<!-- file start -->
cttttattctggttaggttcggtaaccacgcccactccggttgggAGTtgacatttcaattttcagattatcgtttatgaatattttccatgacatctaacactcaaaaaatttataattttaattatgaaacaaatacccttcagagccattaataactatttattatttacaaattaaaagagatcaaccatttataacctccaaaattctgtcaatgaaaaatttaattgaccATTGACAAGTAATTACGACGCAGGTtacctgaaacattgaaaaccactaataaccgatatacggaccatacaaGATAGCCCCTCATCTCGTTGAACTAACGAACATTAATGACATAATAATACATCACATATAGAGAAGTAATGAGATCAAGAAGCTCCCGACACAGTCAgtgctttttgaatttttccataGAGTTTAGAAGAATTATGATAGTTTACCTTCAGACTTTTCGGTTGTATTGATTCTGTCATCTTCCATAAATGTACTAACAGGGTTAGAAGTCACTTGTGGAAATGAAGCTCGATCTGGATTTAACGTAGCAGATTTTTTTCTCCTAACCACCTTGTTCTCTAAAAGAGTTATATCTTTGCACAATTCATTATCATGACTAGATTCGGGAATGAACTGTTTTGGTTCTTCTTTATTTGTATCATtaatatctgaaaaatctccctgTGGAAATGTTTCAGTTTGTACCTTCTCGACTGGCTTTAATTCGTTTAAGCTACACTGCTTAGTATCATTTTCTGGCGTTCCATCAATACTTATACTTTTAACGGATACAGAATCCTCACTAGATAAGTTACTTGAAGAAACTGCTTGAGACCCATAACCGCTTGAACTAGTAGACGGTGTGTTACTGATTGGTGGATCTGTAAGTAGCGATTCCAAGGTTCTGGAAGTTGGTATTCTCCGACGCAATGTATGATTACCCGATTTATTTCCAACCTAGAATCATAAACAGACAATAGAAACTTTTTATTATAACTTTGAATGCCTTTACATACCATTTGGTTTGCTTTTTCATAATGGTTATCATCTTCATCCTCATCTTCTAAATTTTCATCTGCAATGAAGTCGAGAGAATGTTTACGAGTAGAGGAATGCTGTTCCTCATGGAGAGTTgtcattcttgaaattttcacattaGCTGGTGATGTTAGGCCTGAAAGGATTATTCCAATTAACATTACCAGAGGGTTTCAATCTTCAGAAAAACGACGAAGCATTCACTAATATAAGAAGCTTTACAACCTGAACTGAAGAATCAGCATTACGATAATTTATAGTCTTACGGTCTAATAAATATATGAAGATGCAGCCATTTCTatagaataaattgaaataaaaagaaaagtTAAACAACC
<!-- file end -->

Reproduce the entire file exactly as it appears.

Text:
cttttattctggttaggttcggtaaccacgcccactccggttgggAGTtgacatttcaattttcagattatcgtttatgaatattttccatgacatctaacactcaaaaaatttataattttaattatgaaacaaatacccttcagagccattaataactatttattatttacaaattaaaagagatcaaccatttataacctccaaaattctgtcaatgaaaaatttaattgaccATTGACAAGTAATTACGACGCAGGTtacctgaaacattgaaaaccactaataaccgatatacggaccatacaaGATAGCCCCTCATCTCGTTGAACTAACGAACATTAATGACATAATAATACATCACATATAGAGAAGTAATGAGATCAAGAAGCTCCCGACACAGTCAgtgctttttgaatttttccataGAGTTTAGAAGAATTATGATAGTTTACCTTCAGACTTTTCGGTTGTATTGATTCTGTCATCTTCCATAAATGTACTAACAGGGTTAGAAGTCACTTGTGGAAATGAAGCTCGATCTGGATTTAACGTAGCAGATTTTTTTCTCCTAACCACCTTGTTCTCTAAAAGAGTTATATCTTTGCACAATTCATTATCATGACTAGATTCGGGAATGAACTGTTTTGGTTCTTCTTTATTTGTATCATtaatatctgaaaaatctccctgTGGAAATGTTTCAGTTTGTACCTTCTCGACTGGCTTTAATTCGTTTAAGCTACACTGCTTAGTATCATTTTCTGGCGTTCCATCAATACTTATACTTTTAACGGATACAGAATCCTCACTAGATAAGTTACTTGAAGAAACTGCTTGAGACCCATAACCGCTTGAACTAGTAGACGGTGTGTTACTGATTGGTGGATCTGTAAGTAGCGATTCCAAGGTTCTGGAAGTTGGTATTCTCCGACGCAATGTATGATTACCCGATTTATTTCCAACCTAGAATCATAAACAGACAATAGAAACTTTTTATTATAACTTTGAATGCCTTTACATACCATTTGGTTTGCTTTTTCATAATGGTTATCATCTTCATCCTCATCTTCTAAATTTTCATCTGCAATGAAGTCGAGAGAATGTTTACGAGTAGAGGAATGCTGTTCCTCATGGAGAGTTgtcattcttgaaattttcacattaGCTGGTGATGTTAGGCCTGAAAGGATTATTCCAATTAACATTACCAGAGGGTTTCAATCTTCAGAAAAACGACGAAGCATTCACTAATATAAGAAGCTTTACAACCTGAACTGAAGAATCAGCATTACGATAATTTATAGTCTTACGGTCTAATAAATATATGAAGATGCAGCCATTTCTatagaataaattgaaataaaaagaaaagtTAAACAACC